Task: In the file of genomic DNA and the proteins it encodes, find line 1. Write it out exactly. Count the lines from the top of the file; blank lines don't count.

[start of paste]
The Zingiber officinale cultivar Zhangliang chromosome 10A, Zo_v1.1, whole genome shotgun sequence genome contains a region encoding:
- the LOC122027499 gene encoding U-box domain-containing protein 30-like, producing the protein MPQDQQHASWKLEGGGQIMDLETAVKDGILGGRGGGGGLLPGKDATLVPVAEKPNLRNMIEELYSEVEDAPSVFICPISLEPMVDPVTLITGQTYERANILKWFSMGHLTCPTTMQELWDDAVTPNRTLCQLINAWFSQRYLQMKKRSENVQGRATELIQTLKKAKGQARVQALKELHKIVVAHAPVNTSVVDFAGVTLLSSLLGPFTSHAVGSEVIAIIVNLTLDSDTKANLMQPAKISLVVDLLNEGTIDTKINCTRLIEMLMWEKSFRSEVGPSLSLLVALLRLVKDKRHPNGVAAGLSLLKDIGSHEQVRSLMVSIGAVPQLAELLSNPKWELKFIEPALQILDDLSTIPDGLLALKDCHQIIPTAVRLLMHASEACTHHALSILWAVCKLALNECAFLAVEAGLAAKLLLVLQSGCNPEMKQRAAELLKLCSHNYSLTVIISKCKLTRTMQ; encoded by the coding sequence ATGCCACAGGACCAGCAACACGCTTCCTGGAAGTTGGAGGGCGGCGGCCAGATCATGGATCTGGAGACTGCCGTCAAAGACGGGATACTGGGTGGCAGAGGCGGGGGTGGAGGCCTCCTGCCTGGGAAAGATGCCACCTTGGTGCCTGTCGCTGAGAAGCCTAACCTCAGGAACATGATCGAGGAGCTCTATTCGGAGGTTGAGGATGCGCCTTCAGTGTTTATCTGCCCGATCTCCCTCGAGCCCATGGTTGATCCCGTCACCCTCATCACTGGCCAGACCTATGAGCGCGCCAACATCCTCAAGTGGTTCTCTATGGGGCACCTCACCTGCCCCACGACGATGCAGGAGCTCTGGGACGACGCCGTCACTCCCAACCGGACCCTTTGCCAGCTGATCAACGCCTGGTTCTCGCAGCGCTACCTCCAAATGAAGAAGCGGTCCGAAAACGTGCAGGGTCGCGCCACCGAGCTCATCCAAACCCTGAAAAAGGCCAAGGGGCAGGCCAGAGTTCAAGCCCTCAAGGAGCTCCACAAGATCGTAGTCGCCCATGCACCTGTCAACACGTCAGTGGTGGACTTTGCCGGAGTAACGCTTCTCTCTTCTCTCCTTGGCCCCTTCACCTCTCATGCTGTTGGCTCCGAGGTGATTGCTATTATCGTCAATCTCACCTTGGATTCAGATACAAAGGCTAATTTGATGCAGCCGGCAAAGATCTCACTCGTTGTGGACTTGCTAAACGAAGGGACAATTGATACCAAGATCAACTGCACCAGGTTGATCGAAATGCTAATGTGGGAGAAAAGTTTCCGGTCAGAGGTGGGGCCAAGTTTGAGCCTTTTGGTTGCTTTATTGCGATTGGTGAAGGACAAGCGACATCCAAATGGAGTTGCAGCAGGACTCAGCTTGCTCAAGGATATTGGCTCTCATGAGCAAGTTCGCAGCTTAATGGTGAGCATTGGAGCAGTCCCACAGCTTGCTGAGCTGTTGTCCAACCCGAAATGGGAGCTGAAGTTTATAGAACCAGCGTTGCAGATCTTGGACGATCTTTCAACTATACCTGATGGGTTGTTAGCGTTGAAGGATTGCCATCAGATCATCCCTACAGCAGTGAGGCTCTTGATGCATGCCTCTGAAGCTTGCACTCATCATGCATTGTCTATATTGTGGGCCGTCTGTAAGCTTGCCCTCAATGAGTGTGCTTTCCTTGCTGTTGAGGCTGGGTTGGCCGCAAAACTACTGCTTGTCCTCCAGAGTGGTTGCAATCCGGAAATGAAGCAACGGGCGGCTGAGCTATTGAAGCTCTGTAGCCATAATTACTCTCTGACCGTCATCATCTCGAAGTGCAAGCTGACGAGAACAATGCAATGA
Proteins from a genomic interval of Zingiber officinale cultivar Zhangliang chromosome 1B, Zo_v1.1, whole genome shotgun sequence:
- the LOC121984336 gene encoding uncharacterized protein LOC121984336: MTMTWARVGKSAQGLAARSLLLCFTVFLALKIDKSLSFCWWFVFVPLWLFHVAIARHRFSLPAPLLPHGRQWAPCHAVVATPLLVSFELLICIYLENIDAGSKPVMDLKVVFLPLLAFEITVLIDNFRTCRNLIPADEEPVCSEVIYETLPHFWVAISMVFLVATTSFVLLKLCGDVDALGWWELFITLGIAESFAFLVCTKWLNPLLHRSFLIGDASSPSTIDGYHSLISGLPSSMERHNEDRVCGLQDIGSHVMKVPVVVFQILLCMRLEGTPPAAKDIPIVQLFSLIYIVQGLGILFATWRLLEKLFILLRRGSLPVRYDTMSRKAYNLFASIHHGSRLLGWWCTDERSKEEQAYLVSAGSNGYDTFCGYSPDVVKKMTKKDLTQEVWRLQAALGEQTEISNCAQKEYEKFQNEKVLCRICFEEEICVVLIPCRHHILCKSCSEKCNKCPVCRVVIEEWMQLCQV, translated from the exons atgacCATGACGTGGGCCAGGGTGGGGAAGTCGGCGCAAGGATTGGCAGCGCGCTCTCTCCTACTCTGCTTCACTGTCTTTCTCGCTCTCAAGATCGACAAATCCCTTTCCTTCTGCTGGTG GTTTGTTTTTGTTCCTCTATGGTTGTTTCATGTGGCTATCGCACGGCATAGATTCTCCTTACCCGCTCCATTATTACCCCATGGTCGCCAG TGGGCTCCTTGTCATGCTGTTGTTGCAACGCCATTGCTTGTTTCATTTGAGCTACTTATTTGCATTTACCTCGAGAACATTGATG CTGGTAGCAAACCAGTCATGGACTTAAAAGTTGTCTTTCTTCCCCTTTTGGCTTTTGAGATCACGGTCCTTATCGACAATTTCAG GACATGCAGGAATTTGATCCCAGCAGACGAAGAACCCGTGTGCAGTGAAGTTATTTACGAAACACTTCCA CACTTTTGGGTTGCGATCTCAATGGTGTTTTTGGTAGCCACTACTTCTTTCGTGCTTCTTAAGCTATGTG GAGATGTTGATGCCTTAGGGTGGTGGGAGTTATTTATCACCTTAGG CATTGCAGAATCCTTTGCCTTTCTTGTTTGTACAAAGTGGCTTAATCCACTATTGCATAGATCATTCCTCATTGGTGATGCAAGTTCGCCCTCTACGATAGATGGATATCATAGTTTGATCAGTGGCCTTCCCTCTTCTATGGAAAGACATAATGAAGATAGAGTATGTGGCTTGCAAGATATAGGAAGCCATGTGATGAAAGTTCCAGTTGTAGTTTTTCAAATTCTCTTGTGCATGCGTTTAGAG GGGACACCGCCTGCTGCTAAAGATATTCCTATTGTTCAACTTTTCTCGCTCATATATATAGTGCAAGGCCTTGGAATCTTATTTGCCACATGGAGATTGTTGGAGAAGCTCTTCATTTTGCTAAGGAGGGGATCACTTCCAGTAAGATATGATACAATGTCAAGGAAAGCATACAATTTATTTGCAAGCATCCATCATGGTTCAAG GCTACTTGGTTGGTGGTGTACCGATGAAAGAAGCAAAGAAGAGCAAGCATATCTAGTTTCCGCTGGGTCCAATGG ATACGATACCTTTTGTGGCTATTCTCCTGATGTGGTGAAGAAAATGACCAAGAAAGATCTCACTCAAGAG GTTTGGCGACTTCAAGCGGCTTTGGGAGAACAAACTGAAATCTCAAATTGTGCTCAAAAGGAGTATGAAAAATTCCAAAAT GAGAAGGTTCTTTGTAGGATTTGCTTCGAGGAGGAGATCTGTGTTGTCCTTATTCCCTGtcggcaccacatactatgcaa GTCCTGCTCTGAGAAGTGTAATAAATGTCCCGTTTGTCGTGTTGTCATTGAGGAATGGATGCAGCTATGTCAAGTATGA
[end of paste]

The Zingiber officinale cultivar Zhangliang chromosome 10A, Zo_v1.1, whole genome shotgun sequence genome contains a region encoding: